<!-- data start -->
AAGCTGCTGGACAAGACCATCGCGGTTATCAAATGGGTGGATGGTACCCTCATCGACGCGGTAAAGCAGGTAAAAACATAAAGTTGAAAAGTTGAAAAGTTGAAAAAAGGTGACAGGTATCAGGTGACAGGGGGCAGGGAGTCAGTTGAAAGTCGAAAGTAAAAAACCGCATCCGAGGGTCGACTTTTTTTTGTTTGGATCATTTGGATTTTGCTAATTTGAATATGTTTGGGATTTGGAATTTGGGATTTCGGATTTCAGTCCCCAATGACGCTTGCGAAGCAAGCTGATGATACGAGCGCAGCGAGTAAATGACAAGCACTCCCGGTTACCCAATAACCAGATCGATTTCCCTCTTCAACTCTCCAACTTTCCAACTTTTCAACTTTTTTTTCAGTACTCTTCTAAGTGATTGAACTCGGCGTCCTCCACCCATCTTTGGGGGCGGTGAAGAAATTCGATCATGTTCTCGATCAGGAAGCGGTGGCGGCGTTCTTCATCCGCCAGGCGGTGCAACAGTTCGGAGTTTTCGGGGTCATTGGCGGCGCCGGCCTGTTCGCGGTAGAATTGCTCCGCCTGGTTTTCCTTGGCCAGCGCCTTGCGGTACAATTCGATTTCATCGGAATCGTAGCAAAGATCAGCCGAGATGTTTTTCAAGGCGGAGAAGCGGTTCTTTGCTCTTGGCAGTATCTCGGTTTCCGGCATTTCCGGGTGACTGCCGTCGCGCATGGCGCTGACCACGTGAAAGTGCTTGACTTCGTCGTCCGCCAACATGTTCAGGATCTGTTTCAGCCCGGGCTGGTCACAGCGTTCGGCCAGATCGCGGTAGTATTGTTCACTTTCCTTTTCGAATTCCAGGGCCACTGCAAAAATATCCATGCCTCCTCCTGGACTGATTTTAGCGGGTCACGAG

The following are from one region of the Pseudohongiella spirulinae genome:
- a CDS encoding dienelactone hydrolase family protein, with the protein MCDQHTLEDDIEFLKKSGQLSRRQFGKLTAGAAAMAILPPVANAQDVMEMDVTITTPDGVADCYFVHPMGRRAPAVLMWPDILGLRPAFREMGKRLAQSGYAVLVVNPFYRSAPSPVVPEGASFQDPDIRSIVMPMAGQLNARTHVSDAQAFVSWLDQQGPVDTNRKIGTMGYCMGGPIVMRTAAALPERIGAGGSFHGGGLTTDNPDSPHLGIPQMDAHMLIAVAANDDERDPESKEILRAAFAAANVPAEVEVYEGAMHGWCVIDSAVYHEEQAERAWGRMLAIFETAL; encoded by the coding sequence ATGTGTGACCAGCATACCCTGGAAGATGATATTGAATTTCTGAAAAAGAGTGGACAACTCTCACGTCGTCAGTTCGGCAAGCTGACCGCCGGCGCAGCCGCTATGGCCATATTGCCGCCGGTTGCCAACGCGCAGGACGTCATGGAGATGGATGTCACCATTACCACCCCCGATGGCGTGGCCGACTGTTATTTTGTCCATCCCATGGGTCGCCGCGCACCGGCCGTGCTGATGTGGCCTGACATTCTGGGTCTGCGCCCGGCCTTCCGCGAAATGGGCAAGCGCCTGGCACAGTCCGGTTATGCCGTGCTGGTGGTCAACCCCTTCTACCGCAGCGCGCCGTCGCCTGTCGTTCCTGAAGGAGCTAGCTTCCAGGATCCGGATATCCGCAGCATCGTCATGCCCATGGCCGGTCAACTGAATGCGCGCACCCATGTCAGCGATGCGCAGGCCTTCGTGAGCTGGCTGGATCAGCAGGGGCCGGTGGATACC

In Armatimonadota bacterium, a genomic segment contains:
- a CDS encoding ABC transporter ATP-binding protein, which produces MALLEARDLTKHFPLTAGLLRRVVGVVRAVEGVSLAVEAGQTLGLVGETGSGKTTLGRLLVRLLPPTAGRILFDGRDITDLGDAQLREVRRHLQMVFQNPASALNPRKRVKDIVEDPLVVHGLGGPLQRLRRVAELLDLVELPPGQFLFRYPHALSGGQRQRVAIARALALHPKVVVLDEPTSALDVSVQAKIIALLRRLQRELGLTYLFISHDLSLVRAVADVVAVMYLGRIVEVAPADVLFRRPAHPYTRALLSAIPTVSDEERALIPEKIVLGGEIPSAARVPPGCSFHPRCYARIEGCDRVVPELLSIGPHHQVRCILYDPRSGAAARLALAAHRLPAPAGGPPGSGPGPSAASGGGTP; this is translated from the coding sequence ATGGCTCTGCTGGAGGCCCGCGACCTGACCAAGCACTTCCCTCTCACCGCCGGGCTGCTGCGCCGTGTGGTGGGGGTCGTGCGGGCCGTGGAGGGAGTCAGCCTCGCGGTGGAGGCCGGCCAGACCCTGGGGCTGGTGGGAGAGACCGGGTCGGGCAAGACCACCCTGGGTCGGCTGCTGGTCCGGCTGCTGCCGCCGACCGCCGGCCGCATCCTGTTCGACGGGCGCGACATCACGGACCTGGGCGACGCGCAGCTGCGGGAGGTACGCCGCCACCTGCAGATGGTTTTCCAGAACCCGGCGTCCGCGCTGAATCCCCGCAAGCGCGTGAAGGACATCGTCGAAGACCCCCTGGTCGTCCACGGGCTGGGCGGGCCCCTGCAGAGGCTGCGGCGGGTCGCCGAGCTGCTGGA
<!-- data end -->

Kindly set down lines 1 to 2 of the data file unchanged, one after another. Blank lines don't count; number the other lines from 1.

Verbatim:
AAGCTGCTGGACAAGACCATCGCGGTTATCAAATGGGTGGATGGTACCCTCATCGACGCGGTAAAGCAGGTAAAAACATAAAGTTGAAAAGTTGAAAAGTTGAAAAAAGGTGACAGGTATCAGGTGACAGGGGGCAGGGAGTCAGTTGAAAGTCGAAAGTAAAAAACCGCATCCGAGGGTCGACTTTTTTTTGTTTGGATCATTTGGATTTTGCTAATTTGAATATGTTTGGGATTTGGAATTTGGGATTTCGGATTTCAGTCCCCAATGACGCTTGCGAAGCAAGCTGATGATACGAGCGCAGCGAGTAAATGACAAGCACTCCCGGTTACCCAATAACCAGATCGATTTCCCTCTTCAACTCTCCAACTTTCCAACTTTTCAACTTTTTTTTCAGTACTCTTCTAAGTGATTGAACTCGGCGTCCTCCACCCATCTTTGGGGGCGGTGAAGAAATTCGATCATGTTCTCGATCAGGAAGCGGTGGCGGCGTTCTTCATCCGCCAGGCGGTGCAACAGTTCGGAGTTTTCGGGGTCATTGGCGGCGCCGGCCTGTTCGCGGTAGAATTGCTCCGCCTGGTTTTCCTTGGCCAGCGCCTTGCGGTACAATTCGATTTCATCGGAATCGTAGCAAAGATCAGCCGAGATGTTTTTCAAGGCGGAGAAGCGGTTCTTTGCTCTTGGCAGTATCTCGGTTTCCGGCATTTCCGGGTGACTGCCGTCGCGCATGGCGCTGACCACGTGAAAGTGCTTGACTTCGTCGTCCGCCAACATGTTCAGGATCTGTTTCAGCCCGGGCTGGTCACAGCGTTCGGCCAGATCGCGGTAGTATTGTTCACTTTCCTTTTCGAATTCCAGGGCCACTGCAAAAATATCCATGCCTCCTCCTGGACTGATTTTAGCGGGTCACGAG

The following are from one region of the Pseudohongiella spirulinae genome: